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Draping

birdlady1 | Posted in Patterns on

Hi!

I have taken Pattern Making Level I and am thinking of taking Pattern Making Level II.  I spoke to some who has taken the three levels in Pattern Making and they think that taking a draping class first might help me get a better understanding of how pattern making works. I sometimes have an issue when looking at a picture of something that a pattern needs to be created and not knowing where I may have take away a dart from somewhere and placing it somewhere else.  They felt that doing the draping class may help me better understand how pattern making works. I just finished a course in doing a woman’s jacket and am going to start sewing a lot more than I have been doing.  I know that sewing more will also help but I thought that a draping course might be beneificial before going into Pattern Making Level II.  I have Helen Armstrong’s book but it does not always help.  Also, does anyone know if there is a video about pattern making around?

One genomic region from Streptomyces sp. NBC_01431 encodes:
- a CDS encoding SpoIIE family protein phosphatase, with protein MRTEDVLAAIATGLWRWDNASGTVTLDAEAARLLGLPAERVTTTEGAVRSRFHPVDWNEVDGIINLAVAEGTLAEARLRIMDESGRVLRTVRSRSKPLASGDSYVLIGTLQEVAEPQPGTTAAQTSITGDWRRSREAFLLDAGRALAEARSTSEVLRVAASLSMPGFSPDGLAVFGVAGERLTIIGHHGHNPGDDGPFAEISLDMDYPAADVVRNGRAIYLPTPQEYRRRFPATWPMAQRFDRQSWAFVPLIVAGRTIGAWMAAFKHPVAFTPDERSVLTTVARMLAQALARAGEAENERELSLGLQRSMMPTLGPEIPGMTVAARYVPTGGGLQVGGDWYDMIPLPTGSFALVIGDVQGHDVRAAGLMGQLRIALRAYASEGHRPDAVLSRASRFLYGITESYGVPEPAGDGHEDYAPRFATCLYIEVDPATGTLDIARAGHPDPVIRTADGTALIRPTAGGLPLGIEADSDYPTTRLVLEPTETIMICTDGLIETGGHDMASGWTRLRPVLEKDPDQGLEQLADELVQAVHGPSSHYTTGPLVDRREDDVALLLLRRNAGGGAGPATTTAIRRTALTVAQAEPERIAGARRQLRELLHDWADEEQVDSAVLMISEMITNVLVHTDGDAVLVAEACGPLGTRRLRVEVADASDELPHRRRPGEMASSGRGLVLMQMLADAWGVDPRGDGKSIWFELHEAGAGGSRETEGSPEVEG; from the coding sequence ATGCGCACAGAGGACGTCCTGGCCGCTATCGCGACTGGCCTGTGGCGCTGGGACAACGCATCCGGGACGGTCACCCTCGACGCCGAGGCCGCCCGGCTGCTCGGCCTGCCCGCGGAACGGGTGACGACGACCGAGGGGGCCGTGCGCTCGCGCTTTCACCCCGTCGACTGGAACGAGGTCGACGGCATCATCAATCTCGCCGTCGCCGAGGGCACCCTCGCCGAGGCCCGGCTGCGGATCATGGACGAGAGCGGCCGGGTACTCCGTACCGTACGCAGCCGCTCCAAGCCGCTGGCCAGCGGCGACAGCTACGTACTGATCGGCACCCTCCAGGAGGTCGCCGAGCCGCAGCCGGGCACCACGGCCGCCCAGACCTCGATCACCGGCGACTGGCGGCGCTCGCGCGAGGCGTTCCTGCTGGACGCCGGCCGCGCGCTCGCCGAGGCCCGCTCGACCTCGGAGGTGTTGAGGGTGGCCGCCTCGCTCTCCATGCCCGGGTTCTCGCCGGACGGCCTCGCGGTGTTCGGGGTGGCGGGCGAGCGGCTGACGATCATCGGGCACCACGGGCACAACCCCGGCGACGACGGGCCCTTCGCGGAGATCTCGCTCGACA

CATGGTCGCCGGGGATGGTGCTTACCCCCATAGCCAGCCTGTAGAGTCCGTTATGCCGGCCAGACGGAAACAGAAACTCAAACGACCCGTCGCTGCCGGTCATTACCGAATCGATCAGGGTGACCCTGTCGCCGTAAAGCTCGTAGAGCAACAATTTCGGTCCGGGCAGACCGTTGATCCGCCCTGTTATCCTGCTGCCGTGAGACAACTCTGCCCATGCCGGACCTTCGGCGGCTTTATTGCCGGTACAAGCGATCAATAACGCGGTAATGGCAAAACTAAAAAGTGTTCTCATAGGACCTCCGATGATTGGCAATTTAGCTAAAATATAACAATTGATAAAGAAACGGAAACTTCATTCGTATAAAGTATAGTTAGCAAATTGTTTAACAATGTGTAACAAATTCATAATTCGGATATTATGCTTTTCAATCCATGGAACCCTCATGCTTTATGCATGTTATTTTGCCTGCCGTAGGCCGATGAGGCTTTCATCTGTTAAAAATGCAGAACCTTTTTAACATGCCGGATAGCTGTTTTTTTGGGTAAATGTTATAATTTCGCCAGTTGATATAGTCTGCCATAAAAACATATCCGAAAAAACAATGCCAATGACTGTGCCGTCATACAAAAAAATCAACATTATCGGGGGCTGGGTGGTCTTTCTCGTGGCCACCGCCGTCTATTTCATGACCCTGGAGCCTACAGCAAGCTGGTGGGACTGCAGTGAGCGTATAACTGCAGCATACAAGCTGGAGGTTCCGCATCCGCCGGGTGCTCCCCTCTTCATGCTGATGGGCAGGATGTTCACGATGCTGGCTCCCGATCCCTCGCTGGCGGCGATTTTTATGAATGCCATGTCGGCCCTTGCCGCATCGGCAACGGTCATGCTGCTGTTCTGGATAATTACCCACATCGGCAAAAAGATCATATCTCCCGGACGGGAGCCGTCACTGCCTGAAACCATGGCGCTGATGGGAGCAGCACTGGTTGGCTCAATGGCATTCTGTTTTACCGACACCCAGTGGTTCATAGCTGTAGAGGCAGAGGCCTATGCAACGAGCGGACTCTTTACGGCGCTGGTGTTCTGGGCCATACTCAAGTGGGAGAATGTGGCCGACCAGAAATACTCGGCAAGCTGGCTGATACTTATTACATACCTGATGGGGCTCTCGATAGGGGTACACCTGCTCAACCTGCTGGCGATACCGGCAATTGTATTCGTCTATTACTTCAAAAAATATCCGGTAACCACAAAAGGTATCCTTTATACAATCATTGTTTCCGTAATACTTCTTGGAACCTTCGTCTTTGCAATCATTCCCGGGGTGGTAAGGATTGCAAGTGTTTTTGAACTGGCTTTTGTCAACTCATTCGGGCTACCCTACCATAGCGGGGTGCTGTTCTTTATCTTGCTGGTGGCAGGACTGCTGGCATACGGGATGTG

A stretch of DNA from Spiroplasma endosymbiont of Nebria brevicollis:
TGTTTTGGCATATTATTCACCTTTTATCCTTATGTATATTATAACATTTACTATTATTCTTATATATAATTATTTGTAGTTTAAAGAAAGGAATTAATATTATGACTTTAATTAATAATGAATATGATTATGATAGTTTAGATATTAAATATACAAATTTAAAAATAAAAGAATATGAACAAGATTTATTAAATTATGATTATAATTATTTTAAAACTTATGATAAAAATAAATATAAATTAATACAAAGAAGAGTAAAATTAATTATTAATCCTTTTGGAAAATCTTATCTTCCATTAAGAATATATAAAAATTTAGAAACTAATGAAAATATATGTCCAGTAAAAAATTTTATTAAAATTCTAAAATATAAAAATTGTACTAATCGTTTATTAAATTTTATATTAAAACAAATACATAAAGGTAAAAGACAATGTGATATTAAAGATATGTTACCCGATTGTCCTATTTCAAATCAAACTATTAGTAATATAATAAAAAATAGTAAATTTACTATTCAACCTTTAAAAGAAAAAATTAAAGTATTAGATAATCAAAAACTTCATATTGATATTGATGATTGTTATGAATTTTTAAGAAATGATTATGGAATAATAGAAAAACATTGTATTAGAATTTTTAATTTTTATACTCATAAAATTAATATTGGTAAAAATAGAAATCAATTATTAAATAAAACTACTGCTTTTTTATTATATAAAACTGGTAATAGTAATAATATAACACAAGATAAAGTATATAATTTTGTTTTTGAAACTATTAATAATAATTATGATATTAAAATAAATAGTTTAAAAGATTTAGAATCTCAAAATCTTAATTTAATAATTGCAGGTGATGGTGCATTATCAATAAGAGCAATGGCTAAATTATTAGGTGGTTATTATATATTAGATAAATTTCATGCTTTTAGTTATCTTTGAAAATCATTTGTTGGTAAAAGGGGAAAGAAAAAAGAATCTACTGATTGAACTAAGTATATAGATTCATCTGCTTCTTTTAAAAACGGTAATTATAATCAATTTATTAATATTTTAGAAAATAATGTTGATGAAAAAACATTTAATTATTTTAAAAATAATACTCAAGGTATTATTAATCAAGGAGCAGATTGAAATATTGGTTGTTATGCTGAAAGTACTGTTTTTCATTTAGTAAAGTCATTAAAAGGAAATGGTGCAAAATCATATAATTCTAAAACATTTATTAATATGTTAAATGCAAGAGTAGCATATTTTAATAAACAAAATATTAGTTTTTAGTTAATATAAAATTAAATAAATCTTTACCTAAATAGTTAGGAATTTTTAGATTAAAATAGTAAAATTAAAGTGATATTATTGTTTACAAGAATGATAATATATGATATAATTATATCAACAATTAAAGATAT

Replies

  1. starzoe | | #1

    In my opinion, a true grounding in pattern drafting is a prerequisite to taking a course in draping. There is more to be learned, also, by actually making garments. Also, draping requires an extensive knowledge of fabrics and this comes mainly by using different fabrics and so extensive experience in actually sewing is a way to acquire that knowledge as well.

    There are many videos and instructions on the internet on various aspects of pattern drafting, too many to list. Google for specific sites.

    1. birdlady1 | | #2

      thank you for your reply.

  2. jjgg | | #3

    I know you really don't want to hear from me, but what Starzoe said is very true. To do draping you must have a thorough understanding of what pattern pieces must look like. There are some subtle issues as well as overt issues with draping that need to be corrected after the pattern is draped. Draping is an art in understanding fabric, fabric drape, how the fashion fabric drape differs from the muslin usually used in draping, as well as pattern shapes, etc. Also, sleeves are usually not draped but done by flat pattern.

    1. birdlady1 | | #4